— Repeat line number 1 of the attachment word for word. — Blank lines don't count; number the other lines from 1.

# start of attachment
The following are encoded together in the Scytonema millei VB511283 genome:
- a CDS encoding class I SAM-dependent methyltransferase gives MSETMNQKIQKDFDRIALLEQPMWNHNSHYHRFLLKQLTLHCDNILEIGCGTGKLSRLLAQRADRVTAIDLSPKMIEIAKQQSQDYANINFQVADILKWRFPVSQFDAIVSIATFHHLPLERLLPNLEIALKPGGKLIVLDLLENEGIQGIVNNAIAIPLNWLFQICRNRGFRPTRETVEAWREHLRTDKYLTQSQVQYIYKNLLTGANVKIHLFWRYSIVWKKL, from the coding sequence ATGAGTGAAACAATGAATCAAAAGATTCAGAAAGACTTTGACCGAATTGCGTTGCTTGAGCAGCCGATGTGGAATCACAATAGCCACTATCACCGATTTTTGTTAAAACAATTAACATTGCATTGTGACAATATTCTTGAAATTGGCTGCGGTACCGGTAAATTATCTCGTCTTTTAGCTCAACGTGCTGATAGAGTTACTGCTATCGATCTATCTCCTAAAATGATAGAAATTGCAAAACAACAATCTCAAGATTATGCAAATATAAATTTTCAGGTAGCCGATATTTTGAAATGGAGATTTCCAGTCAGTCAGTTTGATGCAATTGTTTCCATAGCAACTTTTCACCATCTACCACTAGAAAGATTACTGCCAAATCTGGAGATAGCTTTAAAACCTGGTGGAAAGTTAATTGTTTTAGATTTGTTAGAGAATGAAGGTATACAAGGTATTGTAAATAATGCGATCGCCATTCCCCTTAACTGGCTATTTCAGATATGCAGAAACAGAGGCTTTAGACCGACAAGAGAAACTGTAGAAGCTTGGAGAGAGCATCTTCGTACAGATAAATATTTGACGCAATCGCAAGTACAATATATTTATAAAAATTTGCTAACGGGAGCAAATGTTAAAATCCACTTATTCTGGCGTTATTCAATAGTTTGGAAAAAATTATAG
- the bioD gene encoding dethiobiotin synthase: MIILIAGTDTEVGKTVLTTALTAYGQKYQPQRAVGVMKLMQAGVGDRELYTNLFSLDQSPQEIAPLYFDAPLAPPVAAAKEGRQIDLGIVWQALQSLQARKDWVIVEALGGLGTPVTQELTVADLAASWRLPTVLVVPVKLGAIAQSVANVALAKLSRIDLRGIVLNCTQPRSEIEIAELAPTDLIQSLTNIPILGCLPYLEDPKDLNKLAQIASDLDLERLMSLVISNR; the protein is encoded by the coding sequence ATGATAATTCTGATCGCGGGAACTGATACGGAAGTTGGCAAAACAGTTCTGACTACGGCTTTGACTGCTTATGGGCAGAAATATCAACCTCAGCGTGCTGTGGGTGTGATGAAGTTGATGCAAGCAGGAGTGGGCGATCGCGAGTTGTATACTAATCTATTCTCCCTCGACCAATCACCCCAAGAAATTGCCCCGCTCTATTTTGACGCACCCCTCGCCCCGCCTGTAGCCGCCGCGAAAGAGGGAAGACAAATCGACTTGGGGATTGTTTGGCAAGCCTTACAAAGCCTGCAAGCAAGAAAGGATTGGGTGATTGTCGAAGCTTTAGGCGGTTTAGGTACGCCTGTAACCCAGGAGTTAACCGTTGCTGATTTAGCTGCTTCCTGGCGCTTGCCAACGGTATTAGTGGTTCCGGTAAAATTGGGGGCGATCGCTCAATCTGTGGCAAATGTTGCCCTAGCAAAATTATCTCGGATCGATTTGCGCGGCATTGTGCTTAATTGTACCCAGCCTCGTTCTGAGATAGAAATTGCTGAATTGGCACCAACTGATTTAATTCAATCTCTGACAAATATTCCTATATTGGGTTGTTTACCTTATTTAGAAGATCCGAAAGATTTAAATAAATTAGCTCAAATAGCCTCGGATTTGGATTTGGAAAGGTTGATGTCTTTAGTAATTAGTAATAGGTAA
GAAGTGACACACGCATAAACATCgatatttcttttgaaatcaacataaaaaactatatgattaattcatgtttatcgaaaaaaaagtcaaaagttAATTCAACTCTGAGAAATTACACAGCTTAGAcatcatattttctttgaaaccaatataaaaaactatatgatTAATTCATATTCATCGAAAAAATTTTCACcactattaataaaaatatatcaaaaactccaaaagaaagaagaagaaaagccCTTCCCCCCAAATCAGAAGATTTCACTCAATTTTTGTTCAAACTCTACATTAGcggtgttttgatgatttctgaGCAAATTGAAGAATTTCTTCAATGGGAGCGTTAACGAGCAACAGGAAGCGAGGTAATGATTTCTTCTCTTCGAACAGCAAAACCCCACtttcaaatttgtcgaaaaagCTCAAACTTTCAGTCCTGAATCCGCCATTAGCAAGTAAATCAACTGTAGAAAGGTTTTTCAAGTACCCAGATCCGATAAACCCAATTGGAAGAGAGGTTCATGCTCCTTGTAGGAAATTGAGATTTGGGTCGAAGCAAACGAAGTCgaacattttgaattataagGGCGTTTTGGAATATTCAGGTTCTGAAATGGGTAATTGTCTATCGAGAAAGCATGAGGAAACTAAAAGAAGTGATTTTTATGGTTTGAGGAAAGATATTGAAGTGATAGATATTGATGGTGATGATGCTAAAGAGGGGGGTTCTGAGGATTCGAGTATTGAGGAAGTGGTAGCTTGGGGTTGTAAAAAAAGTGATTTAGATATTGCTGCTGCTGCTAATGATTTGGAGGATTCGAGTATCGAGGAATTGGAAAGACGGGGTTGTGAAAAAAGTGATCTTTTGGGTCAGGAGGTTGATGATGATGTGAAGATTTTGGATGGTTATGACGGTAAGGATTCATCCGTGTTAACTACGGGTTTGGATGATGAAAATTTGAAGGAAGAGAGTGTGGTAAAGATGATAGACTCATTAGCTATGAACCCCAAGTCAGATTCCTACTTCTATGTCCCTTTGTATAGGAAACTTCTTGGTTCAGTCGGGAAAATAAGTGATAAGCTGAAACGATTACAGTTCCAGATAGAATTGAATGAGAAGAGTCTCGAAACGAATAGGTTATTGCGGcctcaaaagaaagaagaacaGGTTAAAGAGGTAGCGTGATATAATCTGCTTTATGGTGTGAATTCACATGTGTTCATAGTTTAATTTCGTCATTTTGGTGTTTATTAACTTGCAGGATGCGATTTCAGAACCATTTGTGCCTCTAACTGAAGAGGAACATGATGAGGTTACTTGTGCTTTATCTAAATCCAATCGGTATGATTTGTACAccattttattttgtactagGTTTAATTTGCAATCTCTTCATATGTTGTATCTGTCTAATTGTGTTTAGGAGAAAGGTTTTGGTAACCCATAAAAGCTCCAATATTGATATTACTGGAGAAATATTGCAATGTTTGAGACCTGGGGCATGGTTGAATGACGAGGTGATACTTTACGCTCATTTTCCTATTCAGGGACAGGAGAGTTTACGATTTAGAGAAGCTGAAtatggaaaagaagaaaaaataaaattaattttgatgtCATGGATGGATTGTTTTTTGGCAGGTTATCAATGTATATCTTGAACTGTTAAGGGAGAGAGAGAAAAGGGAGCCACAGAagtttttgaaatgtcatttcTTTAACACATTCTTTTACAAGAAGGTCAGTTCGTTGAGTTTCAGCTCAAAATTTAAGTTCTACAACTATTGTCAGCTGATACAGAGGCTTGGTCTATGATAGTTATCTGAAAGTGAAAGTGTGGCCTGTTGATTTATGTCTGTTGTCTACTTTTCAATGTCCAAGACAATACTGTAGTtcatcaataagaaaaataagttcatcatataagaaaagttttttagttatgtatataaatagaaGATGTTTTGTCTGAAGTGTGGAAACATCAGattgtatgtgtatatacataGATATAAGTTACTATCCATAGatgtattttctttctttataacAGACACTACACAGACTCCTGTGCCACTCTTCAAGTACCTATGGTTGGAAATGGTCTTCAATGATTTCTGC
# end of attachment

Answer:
The following are encoded together in the Scytonema millei VB511283 genome: